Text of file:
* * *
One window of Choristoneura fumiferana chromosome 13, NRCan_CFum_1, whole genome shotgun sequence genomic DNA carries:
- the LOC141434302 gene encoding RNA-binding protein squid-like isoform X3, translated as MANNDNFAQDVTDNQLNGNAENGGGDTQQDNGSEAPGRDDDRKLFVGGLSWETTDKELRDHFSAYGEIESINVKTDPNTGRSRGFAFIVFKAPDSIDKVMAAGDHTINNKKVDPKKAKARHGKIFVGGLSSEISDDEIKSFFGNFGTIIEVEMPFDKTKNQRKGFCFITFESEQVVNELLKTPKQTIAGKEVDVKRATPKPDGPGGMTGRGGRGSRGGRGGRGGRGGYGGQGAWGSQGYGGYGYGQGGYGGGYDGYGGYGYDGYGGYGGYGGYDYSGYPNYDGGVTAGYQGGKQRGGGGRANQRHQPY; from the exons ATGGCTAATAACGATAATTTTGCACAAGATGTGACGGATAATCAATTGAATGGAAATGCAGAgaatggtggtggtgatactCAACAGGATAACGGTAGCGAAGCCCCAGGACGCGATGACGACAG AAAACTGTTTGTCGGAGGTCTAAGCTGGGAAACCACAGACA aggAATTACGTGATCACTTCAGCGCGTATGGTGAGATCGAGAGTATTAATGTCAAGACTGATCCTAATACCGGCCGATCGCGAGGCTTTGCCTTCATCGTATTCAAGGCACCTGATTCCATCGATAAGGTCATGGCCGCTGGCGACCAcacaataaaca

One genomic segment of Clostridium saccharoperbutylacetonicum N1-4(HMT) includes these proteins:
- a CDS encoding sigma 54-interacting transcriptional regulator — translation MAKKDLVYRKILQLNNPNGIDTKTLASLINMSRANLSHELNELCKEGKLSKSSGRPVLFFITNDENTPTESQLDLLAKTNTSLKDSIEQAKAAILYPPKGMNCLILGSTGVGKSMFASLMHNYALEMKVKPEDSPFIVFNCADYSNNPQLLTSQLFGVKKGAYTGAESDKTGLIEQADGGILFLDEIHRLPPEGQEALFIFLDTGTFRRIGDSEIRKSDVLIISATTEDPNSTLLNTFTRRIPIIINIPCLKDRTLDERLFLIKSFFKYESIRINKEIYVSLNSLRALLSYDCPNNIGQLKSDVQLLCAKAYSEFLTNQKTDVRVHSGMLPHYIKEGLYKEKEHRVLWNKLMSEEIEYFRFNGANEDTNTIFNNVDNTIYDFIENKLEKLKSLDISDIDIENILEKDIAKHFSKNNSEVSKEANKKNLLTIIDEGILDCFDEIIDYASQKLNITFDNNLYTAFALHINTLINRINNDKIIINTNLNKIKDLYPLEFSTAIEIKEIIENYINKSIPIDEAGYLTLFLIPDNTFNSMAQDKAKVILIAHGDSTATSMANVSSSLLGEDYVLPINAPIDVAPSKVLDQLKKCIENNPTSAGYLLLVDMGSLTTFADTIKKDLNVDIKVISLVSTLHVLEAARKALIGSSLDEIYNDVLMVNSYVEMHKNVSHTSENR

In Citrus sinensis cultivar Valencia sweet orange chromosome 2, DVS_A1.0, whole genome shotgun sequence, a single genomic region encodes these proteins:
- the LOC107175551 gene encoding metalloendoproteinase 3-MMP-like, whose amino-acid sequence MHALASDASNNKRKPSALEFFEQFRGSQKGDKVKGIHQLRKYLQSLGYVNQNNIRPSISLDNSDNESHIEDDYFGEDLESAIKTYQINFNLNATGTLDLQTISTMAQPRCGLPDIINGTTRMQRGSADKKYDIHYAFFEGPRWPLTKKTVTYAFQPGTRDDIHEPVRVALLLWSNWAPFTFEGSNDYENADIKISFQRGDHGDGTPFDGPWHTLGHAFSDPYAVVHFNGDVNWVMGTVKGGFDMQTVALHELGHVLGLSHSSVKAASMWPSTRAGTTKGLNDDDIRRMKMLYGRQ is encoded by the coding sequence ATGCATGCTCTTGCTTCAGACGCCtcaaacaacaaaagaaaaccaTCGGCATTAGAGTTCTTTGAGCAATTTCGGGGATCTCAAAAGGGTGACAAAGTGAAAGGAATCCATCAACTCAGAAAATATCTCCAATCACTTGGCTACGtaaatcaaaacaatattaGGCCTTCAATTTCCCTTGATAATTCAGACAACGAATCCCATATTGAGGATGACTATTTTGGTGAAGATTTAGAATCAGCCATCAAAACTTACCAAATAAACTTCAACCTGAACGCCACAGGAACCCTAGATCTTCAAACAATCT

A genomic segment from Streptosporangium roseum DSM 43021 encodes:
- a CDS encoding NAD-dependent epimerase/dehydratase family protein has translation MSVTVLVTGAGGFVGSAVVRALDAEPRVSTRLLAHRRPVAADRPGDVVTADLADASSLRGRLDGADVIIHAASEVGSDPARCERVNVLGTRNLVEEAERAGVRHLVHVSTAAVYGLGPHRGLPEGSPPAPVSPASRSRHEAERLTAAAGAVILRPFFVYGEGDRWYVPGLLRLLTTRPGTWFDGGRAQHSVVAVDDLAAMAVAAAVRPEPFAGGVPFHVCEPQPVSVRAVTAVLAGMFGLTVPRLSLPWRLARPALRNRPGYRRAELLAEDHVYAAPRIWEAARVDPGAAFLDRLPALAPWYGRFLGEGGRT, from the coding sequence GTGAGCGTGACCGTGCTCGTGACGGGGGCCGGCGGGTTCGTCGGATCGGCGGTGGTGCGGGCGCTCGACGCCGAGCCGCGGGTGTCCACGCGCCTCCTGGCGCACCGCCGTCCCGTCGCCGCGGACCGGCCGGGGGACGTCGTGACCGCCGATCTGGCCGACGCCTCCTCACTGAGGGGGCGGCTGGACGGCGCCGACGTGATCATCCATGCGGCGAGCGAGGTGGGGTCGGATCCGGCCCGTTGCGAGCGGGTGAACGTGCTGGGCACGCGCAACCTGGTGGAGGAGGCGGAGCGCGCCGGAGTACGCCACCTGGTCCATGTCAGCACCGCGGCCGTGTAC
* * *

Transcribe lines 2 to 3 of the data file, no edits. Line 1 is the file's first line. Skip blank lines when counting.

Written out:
- the LOC141434302 gene encoding RNA-binding protein squid-like isoform X3, translated as MANNDNFAQDVTDNQLNGNAENGGGDTQQDNGSEAPGRDDDRKLFVGGLSWETTDKELRDHFSAYGEIESINVKTDPNTGRSRGFAFIVFKAPDSIDKVMAAGDHTINNKKVDPKKAKARHGKIFVGGLSSEISDDEIKSFFGNFGTIIEVEMPFDKTKNQRKGFCFITFESEQVVNELLKTPKQTIAGKEVDVKRATPKPDGPGGMTGRGGRGSRGGRGGRGGRGGYGGQGAWGSQGYGGYGYGQGGYGGGYDGYGGYGYDGYGGYGGYGGYDYSGYPNYDGGVTAGYQGGKQRGGGGRANQRHQPY; from the exons ATGGCTAATAACGATAATTTTGCACAAGATGTGACGGATAATCAATTGAATGGAAATGCAGAgaatggtggtggtgatactCAACAGGATAACGGTAGCGAAGCCCCAGGACGCGATGACGACAG AAAACTGTTTGTCGGAGGTCTAAGCTGGGAAACCACAGACA aggAATTACGTGATCACTTCAGCGCGTATGGTGAGATCGAGAGTATTAATGTCAAGACTGATCCTAATACCGGCCGATCGCGAGGCTTTGCCTTCATCGTATTCAAGGCACCTGATTCCATCGATAAGGTCATGGCCGCTGGCGACCAcacaataaaca

One genomic segment of Clostridium saccharoperbutylacetonicum N1-4(HMT) includes these proteins: